DO YOU REALLY WANT TO SHARE JESUS
HOMILY – 5 LENT [B] 2018
Did you hear the warning this week about the threat of plastic bags to marine life? Apparently, if nothing’s done to clean up the mess, by 2050 the weight of plastic in the world’s oceans will outweigh all the fish!
News like this fuels the “carbon footprint” argument that we humans are polluting the earth at an intolerable rate, to the point where numbers of young people are increasingly pessimistic about the future. They feel their presence only adds to the problem, and that they shouldn’t have been born.
An appropriate thought for this stage of Lent. There’s a sense of foreboding in the words of Jesus as he speaks of the dark times ahead – giving us the image of the wheat grain that must die in the darkness and isolation of the soil, if it’s ever to find its fulfilment in harvest.
What starts as a negative – death of the seed – is shown to have positive results – a great harvest. Life, death, life flow in a natural rhythm. There’s confusion when some Greeks ask to see Jesus. Their request catches the apostles unprepared and they have to consult before they pass these newcomers on to Jesus: did he mean his message for Greeks? Didn’t they have their own religion? What are they up to? Can they be trusted?
I think the challenge to the apostles was, did they want to share Jesus? They had a tight little group. Racially and culturally they were united. Let’s keep it that way! None of us want to lose what we value. Those who feel they’re contributing to global warming and other pollution simply because they’re alive, don’t really want to die – they’re caught by their sense of helplessness in the face of global problems beyond their influence or control. The apostles, and you and I who follow Jesus, can feel comfortable in the ritual and practice we know and appreciate, and want to keep things that way. But also like the apostles, we must see ourselves as seeds, sent to be sown – buried alive, not dead! To quote Mahatma Gandhi: To find yourself you have to lose yourself, and when you lose yourself you find yourself fulfilled.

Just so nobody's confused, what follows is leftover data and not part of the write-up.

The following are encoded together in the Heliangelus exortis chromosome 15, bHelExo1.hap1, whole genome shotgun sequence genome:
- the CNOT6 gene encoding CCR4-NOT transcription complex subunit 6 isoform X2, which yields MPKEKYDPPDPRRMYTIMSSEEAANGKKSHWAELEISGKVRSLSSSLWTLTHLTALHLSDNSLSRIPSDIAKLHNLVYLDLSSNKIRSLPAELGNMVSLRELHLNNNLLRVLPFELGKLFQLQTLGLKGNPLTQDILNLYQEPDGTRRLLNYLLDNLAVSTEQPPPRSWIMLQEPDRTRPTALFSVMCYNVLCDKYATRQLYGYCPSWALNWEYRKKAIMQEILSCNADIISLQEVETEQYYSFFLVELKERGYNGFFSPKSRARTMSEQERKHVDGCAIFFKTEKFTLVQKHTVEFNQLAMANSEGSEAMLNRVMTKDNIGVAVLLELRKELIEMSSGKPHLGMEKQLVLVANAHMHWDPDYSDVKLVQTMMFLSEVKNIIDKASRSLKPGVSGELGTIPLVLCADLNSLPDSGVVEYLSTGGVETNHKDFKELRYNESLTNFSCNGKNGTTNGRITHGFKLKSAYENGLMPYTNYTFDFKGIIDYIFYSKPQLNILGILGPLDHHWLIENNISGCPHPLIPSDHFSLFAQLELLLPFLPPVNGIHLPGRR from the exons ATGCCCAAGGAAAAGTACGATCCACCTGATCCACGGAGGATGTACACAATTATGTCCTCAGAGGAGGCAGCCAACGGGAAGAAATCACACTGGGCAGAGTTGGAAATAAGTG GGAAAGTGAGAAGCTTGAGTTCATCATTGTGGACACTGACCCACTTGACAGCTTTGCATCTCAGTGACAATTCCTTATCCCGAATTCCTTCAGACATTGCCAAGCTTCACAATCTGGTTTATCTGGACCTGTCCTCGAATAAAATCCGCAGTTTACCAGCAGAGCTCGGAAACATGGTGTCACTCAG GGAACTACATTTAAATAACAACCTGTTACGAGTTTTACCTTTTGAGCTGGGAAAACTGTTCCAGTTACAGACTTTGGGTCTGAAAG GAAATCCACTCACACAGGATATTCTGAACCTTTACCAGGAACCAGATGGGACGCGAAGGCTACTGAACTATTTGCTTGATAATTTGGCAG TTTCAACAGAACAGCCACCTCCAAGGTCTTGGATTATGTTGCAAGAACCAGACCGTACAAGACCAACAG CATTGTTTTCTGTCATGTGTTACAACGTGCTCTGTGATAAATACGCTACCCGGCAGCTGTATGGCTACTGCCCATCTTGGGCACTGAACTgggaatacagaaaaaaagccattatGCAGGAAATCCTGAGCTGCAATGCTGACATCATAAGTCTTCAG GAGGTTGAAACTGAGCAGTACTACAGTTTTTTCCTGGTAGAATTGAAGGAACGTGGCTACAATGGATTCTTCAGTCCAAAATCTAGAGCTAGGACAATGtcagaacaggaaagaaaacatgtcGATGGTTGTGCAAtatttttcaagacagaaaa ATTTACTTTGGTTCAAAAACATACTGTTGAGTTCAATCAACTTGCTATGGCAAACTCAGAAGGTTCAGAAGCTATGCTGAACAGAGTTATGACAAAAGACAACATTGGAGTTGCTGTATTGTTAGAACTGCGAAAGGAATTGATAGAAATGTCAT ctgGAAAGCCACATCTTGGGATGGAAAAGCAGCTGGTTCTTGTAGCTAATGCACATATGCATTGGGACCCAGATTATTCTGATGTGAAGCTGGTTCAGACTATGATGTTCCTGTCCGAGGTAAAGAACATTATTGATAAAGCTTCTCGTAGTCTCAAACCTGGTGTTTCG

The “positive” to all this appears if you remove concern about the “footprint” you might be leaving on the ecosystem, and look at what your hands can do: weeding, planting, reaping, harvesting, embracing, comforting, holding, affirming… It is the work of human hands that we lift to God, that meet the requirements of the partnership role we’ve each been given. If my footprint scars the earth and stamps out life, my handprint can hold and heal and join me more firmly to life.
God speaks to our hearts – our instincts and feelings. Intellect and intelligence are not God’s primary concern. Jeremiah (1st Reading: J 31:31-34) makes this clear – I will plant my law, writing it on their hearts – and they will be my people and I will be their God. It’s our experience of love – the realm of the heart – that directs faith and motivates the desire to belong and to contribute.
Our throwaway world, symbolised by plastic, threatens life because it doesn’t care. By learning to read the law written on your heart, any hesitation to serve and to give disappears, because you discover a community with so many others. Heart and hand together guarantee sowing and reaping, helping those fearful of tomorrow to be convinced they can make something of today.